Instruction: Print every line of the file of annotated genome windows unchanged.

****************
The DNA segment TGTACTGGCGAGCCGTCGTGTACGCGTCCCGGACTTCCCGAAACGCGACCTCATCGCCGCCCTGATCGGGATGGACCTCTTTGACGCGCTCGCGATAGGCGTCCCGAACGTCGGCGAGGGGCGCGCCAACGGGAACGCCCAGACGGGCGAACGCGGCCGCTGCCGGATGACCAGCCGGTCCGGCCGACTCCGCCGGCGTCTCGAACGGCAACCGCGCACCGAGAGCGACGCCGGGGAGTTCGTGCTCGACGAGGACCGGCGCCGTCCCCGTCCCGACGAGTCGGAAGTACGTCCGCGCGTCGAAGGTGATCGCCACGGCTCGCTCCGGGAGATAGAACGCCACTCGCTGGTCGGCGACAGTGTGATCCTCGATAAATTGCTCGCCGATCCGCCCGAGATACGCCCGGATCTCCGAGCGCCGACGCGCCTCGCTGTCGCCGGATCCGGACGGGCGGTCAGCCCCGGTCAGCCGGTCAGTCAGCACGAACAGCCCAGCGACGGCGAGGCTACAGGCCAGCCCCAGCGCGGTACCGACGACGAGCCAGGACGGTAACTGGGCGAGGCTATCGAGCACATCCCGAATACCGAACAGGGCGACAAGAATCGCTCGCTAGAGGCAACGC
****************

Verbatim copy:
The DNA segment TGTACTGGCGAGCCGTCGTGTACGCGTCCCGGACTTCCCGAAACGCGACCTCATCGCCGCCCTGATCGGGATGGACCTCTTTGACGCGCTCGCGATAGGCGTCCCGAACGTCGGCGAGGGGCGCGCCAACGGGAACGCCCAGACGGGCGAACGCGGCCGCTGCCGGATGACCAGCCGGTCCGGCCGACTCCGCCGGCGTCTCGAACGGCAACCGCGCACCGAGAGCGACGCCGGGGAGTTCGTGCTCGACGAGGACCGGCGCCGTCCCCGTCCCGACGAGTCGGAAGTACGTCCGCGCGTCGAAGGTGATCGCCACGGCTCGCTCCGGGAGATAGAACGCCACTCGCTGGTCGGCGACAGTGTGATCCTCGATAAATTGCTCGCCGATCCGCCCGAGATACGCCCGGATCTCCGAGCGCCGACGCGCCTCGCTGTCGCCGGATCCGGACGGGCGGTCAGCCCCGGTCAGCCGGTCAGTCAGCACGAACAGCCCAGCGACGGCGAGGCTACAGGCCAGCCCCAGCGCGGTACCGACGACGAGCCAGGACGGTAACTGGGCGAGGCTATCGAGCACATCCCGAATACCGAACAGGGCGACAAGAATCGCTCGCTAGAGGCAACGC